• What are your most previous and relevant results?
  • In what areas would you like to improve?
  • What was the one thing you wished you had done better in your last competition?

Step 3 - The Goal-Setting

After establishing the rules and examining past performance, guide your students to set reasonable and achievable goals.

  • What is your desired result?
  • A goal that is too high will often result in frustrations or abandonment of the goal.  A goal that is too low will be too easily achieved and may lead to disappointment or apathy.
  • Depending on the individual, I try to guide my students to set goals that are 80% to 120% of what I perceive is their full potential.

Step 4 - The Systems

Goals are where we want to go, but systems are how we get there.  They’re the gas in our fuel tanks.  Stop putting fuel in the tank and you eventually stop moving.  Help your students develop systems with the following or similar questions:

  • What routines can you put in place to ensure success?  (Example–practice first thing in the morning or right after school before getting distracted)
  • How often will you need to practice in order to achieve your goal?
  • How long should each practice session be?
  • What type of attitude do you want to exhibit towards practice?
  • What other things can you do regularly to support reaching your goal?  (Exampleeating better, sleeping more, less social media, less gaming, etc.)

Note–Children often struggle with setting appropriate goals and systems because they lack experience and misjudge their abilities–both on the spectrum of too high and too low.  For this reason, I recommend engaging your students in a written assignment for steps 1-4.  For example, when I prepare my students for All-Region auditions, I set aside one entire class period or lesson block to have my students write out their answers to the first four steps so I can review and give proper guidance.

Step 5 - The Journey 

Mostly due to inexperience, children are often wholly unprepared for the emotional depth of the journey.  At the start, they often romanticize the “win” without putting forth enough effort, sometimes even ignoring the systems they put in place.  Then, somewhere in the first quarter of the journey they have the realization that achieving their goal is going to be much harder than they expected.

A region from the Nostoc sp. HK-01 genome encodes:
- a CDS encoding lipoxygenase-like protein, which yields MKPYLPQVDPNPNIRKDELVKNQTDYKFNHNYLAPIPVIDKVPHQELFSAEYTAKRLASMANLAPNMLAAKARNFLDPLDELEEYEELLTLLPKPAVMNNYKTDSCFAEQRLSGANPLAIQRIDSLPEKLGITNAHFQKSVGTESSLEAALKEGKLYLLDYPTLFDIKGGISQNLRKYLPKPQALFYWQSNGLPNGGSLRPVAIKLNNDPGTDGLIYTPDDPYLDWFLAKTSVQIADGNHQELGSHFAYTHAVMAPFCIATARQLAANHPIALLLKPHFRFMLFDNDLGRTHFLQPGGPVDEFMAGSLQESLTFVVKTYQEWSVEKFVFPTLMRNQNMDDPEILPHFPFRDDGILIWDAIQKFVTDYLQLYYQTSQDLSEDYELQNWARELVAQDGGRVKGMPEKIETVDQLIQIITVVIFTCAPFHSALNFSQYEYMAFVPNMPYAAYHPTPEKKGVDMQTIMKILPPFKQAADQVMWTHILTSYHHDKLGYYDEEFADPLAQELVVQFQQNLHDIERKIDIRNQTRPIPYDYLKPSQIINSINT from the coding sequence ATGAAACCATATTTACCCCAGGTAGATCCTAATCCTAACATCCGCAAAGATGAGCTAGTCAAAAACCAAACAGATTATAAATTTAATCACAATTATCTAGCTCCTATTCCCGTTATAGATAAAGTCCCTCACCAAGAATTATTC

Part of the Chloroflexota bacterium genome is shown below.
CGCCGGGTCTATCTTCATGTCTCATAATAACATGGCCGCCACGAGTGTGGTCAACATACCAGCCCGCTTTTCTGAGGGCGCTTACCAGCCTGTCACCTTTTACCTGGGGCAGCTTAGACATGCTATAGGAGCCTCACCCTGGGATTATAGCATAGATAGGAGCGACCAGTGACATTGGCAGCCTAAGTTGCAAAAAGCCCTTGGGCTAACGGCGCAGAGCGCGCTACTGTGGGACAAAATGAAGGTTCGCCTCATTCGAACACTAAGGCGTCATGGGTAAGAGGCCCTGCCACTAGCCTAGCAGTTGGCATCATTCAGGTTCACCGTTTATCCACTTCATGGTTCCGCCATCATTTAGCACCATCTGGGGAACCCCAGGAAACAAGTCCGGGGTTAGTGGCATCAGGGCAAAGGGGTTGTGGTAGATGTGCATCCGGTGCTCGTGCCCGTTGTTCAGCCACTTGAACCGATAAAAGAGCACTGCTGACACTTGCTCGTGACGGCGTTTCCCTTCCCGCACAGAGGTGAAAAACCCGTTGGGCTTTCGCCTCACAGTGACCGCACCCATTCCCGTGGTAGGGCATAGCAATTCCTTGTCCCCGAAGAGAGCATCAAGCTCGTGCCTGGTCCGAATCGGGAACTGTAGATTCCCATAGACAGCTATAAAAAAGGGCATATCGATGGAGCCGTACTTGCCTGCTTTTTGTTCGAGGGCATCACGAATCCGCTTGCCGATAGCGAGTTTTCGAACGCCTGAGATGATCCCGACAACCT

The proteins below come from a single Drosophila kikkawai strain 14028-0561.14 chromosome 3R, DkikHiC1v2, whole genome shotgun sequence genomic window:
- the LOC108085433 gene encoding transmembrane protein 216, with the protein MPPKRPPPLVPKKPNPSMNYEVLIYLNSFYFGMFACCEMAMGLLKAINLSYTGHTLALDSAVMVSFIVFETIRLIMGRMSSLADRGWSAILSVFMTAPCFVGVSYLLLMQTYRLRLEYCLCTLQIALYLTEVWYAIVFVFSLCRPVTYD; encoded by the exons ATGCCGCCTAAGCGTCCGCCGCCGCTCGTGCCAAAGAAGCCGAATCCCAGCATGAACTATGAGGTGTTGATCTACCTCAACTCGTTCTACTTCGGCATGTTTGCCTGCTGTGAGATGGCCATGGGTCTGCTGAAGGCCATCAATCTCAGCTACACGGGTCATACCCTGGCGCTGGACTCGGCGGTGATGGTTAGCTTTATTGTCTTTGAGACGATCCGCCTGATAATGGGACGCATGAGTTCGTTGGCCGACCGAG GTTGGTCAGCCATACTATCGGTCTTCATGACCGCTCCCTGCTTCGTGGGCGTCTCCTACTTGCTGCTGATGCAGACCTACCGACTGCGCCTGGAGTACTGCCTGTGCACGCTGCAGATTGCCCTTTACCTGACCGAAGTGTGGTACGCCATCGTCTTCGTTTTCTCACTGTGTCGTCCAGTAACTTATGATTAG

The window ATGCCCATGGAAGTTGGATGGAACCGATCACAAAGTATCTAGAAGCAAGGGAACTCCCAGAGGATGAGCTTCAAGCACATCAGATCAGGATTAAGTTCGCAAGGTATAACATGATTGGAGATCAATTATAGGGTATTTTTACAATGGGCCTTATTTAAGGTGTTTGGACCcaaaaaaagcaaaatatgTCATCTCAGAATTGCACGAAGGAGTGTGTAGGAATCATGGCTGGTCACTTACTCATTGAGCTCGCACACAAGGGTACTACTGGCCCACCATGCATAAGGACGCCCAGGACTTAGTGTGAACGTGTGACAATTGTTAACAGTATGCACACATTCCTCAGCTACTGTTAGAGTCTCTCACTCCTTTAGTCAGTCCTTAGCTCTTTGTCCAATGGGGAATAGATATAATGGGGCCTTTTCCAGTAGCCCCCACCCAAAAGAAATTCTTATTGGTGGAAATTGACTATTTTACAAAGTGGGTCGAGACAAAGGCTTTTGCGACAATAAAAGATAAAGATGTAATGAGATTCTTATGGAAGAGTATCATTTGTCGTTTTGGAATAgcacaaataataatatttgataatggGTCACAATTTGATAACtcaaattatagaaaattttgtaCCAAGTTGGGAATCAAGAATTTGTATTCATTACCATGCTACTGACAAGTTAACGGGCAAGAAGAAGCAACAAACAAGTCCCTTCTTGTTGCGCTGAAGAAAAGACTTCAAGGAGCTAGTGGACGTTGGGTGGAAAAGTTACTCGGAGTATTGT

Image credit: John Saddington

Over the years, I started presenting my students with this image before embarking on a new journey.  It helps prepare them for the inevitable “dark swamp” they’re likely to encounter.  It also helped them find comic relief in their most difficult moments as they would often come to me seeking guidance, to which I would respond, “are you in the dark swamp of despair?”  This was usually followed by a smile or sigh of relief that would allow us to break down their perceived insurmountable obstacles.

Step 6 - The Results 

Assuming we set responsible goals, our results are mostly a culmination of our dedication to our systems and the quality of our efforts.  Prior to the presentation of results:

  • Discuss what are appropriate displays of emotion.
  • What does it look like to be respectfully joyful or appropriately disappointed?
  • How do we appropriately handle failure?

Step 7 - The Reflection

The reflection is one of the most valuable and often overlooked parts of the process.  Engage your students in the following:

  • Did we achieve our goal?
  • If you could go back in time and give yourself one piece of advice at the start of it all, what would you say?
  • Were your results consistent with your effort?  If yes, how?  If not, why?

Transcending the Win/Loss Mentality

As the saying goes, “it’s the journey, not the destination.”  However, I find this phrase difficult for most children and teens to understand.  We can help them comprehend the meaning of this phrase by explaining that the wisdom gained from the process (journey) is more valuable than the result (destination).  Or, the lessons learned, whether joyful or difficult, are worth more than any ranking or trophy.  (PS - This is why the reflection component is so important!)